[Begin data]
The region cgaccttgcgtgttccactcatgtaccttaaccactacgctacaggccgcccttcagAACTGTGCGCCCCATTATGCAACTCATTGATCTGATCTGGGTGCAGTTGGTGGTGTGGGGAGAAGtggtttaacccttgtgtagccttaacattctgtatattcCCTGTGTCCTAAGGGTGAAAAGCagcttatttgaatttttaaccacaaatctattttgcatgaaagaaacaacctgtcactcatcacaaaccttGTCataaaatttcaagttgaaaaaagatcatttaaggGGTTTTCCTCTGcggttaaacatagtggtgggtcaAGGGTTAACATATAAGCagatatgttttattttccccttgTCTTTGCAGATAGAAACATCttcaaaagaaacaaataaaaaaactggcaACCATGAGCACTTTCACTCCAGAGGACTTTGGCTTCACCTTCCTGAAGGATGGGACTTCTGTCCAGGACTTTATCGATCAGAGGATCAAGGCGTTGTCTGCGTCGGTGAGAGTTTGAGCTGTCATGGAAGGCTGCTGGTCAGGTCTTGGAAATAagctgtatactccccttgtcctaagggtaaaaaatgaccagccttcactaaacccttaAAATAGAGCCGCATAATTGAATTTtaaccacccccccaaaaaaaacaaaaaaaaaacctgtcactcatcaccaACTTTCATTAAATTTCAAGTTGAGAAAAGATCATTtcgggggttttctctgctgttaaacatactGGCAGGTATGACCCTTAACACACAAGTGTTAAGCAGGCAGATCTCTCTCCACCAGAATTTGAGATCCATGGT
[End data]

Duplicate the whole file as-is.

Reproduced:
The region cgaccttgcgtgttccactcatgtaccttaaccactacgctacaggccgcccttcagAACTGTGCGCCCCATTATGCAACTCATTGATCTGATCTGGGTGCAGTTGGTGGTGTGGGGAGAAGtggtttaacccttgtgtagccttaacattctgtatattcCCTGTGTCCTAAGGGTGAAAAGCagcttatttgaatttttaaccacaaatctattttgcatgaaagaaacaacctgtcactcatcacaaaccttGTCataaaatttcaagttgaaaaaagatcatttaaggGGTTTTCCTCTGcggttaaacatagtggtgggtcaAGGGTTAACATATAAGCagatatgttttattttccccttgTCTTTGCAGATAGAAACATCttcaaaagaaacaaataaaaaaactggcaACCATGAGCACTTTCACTCCAGAGGACTTTGGCTTCACCTTCCTGAAGGATGGGACTTCTGTCCAGGACTTTATCGATCAGAGGATCAAGGCGTTGTCTGCGTCGGTGAGAGTTTGAGCTGTCATGGAAGGCTGCTGGTCAGGTCTTGGAAATAagctgtatactccccttgtcctaagggtaaaaaatgaccagccttcactaaacccttaAAATAGAGCCGCATAATTGAATTTtaaccacccccccaaaaaaaacaaaaaaaaaacctgtcactcatcaccaACTTTCATTAAATTTCAAGTTGAGAAAAGATCATTtcgggggttttctctgctgttaaacatactGGCAGGTATGACCCTTAACACACAAGTGTTAAGCAGGCAGATCTCTCTCCACCAGAATTTGAGATCCATGGT